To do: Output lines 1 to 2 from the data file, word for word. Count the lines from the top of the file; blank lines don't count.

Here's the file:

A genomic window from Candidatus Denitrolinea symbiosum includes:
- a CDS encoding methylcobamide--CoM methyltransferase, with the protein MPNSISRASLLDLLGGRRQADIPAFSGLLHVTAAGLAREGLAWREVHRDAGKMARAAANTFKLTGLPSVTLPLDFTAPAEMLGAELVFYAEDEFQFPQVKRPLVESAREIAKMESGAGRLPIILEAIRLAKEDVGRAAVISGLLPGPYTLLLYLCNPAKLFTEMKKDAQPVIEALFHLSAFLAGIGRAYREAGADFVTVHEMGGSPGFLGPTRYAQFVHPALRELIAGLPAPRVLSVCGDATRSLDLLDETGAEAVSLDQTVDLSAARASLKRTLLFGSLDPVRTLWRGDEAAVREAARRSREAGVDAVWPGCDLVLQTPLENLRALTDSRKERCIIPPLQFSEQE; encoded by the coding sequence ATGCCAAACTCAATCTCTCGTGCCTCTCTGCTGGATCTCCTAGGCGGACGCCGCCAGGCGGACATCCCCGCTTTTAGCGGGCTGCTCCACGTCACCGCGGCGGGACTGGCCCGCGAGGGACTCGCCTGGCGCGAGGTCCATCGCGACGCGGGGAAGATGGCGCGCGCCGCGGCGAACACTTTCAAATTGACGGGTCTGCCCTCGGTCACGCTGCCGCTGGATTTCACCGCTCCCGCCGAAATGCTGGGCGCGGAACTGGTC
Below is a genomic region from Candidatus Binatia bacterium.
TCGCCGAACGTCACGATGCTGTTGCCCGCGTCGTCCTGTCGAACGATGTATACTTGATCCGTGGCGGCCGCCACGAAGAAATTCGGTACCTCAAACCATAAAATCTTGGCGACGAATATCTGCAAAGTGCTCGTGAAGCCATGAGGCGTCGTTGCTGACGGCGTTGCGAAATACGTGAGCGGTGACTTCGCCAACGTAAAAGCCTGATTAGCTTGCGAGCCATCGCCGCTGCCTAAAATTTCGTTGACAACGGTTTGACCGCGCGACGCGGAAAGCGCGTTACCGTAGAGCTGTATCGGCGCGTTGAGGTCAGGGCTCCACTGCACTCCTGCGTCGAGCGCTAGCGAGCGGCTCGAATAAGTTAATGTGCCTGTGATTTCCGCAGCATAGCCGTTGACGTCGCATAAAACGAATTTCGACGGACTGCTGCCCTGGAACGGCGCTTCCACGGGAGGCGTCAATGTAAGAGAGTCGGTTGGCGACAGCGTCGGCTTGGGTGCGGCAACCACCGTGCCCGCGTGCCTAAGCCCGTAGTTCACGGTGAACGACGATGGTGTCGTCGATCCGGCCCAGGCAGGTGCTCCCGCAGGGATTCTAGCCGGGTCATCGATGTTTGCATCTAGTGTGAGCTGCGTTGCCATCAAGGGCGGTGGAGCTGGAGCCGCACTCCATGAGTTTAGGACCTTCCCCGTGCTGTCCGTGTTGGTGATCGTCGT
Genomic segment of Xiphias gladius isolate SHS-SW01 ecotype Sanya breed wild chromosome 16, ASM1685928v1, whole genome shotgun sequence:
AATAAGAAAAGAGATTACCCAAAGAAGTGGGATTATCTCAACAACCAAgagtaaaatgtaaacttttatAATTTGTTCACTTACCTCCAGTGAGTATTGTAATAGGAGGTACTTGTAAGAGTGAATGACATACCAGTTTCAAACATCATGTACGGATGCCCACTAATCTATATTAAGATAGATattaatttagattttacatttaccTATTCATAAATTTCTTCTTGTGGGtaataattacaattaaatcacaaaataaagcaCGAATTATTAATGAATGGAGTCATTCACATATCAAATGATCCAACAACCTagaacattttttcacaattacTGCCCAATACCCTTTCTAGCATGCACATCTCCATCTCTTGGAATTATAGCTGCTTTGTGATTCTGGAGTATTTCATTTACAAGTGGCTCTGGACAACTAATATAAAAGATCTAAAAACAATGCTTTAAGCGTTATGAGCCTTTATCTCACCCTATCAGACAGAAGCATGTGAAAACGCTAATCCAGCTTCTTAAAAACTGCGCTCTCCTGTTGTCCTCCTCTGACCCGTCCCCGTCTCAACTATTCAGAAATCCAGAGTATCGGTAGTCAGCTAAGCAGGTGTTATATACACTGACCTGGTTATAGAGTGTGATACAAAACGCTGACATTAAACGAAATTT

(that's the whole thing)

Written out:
A genomic window from Candidatus Denitrolinea symbiosum includes:
- a CDS encoding methylcobamide--CoM methyltransferase, with the protein MPNSISRASLLDLLGGRRQADIPAFSGLLHVTAAGLAREGLAWREVHRDAGKMARAAANTFKLTGLPSVTLPLDFTAPAEMLGAELVFYAEDEFQFPQVKRPLVESAREIAKMESGAGRLPIILEAIRLAKEDVGRAAVISGLLPGPYTLLLYLCNPAKLFTEMKKDAQPVIEALFHLSAFLAGIGRAYREAGADFVTVHEMGGSPGFLGPTRYAQFVHPALRELIAGLPAPRVLSVCGDATRSLDLLDETGAEAVSLDQTVDLSAARASLKRTLLFGSLDPVRTLWRGDEAAVREAARRSREAGVDAVWPGCDLVLQTPLENLRALTDSRKERCIIPPLQFSEQE; encoded by the coding sequence ATGCCAAACTCAATCTCTCGTGCCTCTCTGCTGGATCTCCTAGGCGGACGCCGCCAGGCGGACATCCCCGCTTTTAGCGGGCTGCTCCACGTCACCGCGGCGGGACTGGCCCGCGAGGGACTCGCCTGGCGCGAGGTCCATCGCGACGCGGGGAAGATGGCGCGCGCCGCGGCGAACACTTTCAAATTGACGGGTCTGCCCTCGGTCACGCTGCCGCTGGATTTCACCGCTCCCGCCGAAATGCTGGGCGCGGAACTGGTC